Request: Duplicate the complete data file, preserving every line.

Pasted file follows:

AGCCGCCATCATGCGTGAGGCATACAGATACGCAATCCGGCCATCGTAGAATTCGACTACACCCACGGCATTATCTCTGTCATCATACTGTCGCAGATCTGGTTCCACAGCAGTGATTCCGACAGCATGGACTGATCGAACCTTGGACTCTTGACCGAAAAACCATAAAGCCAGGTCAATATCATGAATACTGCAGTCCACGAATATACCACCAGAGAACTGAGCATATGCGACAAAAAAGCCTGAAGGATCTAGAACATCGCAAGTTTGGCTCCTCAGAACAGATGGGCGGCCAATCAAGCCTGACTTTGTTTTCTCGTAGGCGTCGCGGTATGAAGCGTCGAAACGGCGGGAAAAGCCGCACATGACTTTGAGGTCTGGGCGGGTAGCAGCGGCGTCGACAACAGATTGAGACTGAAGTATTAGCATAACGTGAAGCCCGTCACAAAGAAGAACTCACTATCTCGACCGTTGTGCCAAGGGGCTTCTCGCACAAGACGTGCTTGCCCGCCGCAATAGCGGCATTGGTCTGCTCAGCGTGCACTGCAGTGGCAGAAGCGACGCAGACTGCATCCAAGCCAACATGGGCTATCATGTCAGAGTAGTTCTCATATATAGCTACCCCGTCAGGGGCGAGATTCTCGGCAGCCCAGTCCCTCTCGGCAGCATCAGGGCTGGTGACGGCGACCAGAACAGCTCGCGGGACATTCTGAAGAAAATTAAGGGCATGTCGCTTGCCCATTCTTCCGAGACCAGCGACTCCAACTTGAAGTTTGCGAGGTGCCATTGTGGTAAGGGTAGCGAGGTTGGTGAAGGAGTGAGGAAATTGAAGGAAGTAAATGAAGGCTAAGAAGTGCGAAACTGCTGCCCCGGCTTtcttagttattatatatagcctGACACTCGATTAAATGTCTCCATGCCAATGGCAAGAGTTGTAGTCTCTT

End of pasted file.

AGCCGCCATCATGCGTGAGGCATACAGATACGCAATCCGGCCATCGTAGAATTCGACTACACCCACGGCATTATCTCTGTCATCATACTGTCGCAGATCTGGTTCCACAGCAGTGATTCCGACAGCATGGACTGATCGAACCTTGGACTCTTGACCGAAAAACCATAAAGCCAGGTCAATATCATGAATACTGCAGTCCACGAATATACCACCAGAGAACTGAGCATATGCGACAAAAAAGCCTGAAGGATCTAGAACATCGCAAGTTTGGCTCCTCAGAACAGATGGGCGGCCAATCAAGCCTGACTTTGTTTTCTCGTAGGCGTCGCGGTATGAAGCGTCGAAACGGCGGGAAAAGCCGCACATGACTTTGAGGTCTGGGCGGGTAGCAGCGGCGTCGACAACAGATTGAGACTGAAGTATTAGCATAACGTGAAGCCCGTCACAAAGAAGAACTCACTATCTCGACCGTTGTGCCAAGGGGCTTCTCGCACAAGACGTGCTTGCCCGCCGCAATAGCGGCATTGGTCTGCTCAGCGTGCACTGCAGTGGCAGAAGCGACGCAGACTGCATCCAAGCCAACATGGGCTATCATGTCAGAGTAGTTCTCATATATAGCTACCCCGTCAGGGGCGAGATTCTCGGCAGCCCAGTCCCTCTCGGCAGCATCAGGGCTGGTGACGGCGACCAGAACAGCTCGCGGGACATTCTGAAGAAAATTAAGGGCATGTCGCTTGCCCATTCTTCCGAGACCAGCGACTCCAACTTGAAGTTTGCGAGGTGCCATTGTGGTAAGGGTAGCGAGGTTGGTGAAGGAGTGAGGAAATTGAAGGAAGTAAATGAAGGCTAAGAAGTGCGAAACTGCTGCCCCGGCTTtcttagttattatatatagcctGACACTCGATTAAATGTCTCCATGCCAATGGCAAGAGTTGTAGTCTCTT